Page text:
Scientists develop novel wearable technology from recycled waste

A research team from the University of Surrey have created energy-harvesting wearable technology made from recycled waste.

Wearable technology has gained popularity over the past decade and devices, such as smartwatches, have become a necessity in people’s day to day life. The benefits of such technology is the ability to detect, monitor and transmit information regarding factors, such as heartrate, to mobile devices where the information can be reviewed and considered on a broad scale.

It is because of this popularity that scientists are experimenting with potential manners of construction that are better for the environment. The prototype created by scientists has revolutionised the scientific community, and it is expected that wearable technology could soon be entirely made of recycled waste materials and powered by human movement, because of this experiment.

How did scientists create this prototype?

Researchers developed a wrist device made from discarded paper wipes and plastic cups that runs on energy harvested by the wearer’s movements. The prototype device can transmit morse code, and the team is now focusing on plans to use this technology in smartwatches.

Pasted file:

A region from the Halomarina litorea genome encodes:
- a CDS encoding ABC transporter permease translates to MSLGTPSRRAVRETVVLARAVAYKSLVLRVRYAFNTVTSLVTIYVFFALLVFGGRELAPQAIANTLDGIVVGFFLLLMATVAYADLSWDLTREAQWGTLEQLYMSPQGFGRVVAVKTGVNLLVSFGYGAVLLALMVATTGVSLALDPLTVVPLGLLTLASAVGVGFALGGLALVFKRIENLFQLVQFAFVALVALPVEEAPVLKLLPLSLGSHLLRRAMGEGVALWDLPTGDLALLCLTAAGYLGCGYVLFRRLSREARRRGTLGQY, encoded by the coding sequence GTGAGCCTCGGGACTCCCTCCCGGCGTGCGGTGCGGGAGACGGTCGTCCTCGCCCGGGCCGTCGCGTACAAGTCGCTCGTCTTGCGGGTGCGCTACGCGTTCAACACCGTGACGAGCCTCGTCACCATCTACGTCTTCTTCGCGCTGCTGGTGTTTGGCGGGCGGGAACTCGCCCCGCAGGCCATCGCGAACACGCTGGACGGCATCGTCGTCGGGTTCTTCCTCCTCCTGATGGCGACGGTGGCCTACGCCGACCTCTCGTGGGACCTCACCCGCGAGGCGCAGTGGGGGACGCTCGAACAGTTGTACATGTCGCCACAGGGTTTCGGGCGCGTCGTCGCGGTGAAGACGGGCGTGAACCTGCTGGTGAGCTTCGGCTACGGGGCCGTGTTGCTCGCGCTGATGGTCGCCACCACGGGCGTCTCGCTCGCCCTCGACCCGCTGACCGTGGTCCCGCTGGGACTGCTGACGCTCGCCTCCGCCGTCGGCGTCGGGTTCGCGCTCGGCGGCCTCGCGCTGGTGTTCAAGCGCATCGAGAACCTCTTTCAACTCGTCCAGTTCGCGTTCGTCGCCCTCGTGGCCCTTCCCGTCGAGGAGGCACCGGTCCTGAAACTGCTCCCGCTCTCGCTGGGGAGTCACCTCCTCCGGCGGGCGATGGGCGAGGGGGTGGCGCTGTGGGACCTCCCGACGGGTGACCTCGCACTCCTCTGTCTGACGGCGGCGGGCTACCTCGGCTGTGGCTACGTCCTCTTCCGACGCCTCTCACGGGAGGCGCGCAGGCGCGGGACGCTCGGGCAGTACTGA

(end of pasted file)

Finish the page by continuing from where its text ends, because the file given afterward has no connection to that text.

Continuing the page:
Dr Bhaskar Dudem, project lead and Research Fellow at the University of Surrey’s Advanced Technology Institute (ATI), said: “It would not be long until we have to ask ourselves which of the items we own are not connected to the internet. However, the current internet-of-things (IoT) revolution highlights the simple fact that our planet does not have the raw resources to continue to make these devices which are in such high demand.

“Our research demonstrates that there is a path to creating sustainable technology that runs on electricity powered by us, the users of that technology.”

How does this technology work?

Surrey’s device is ‘self-powered’ due to materials that become electrically charged after they come into contact with one another. These materials (also known as Triboelectric Nanogenerators (TENGs)) use static charge to harvest energy from movement through a process called electrostatic induction.

Scientists intend for their energy-harvesting wearable technology to potentially be a game-changer for the consumer, medical and security sectors.

Professor Ravi Silva, Director of ATI at the University of Surrey, concluded: “The core mission of the Advanced Technology Institute is to help build a world where clean energy is available to all. Our energy-harvesting technology embodies this key mission, and we stand ready to work with industry to ensure this technology reaches its full potential.”

The research was published in ACS Applied Materials & Interfaces.

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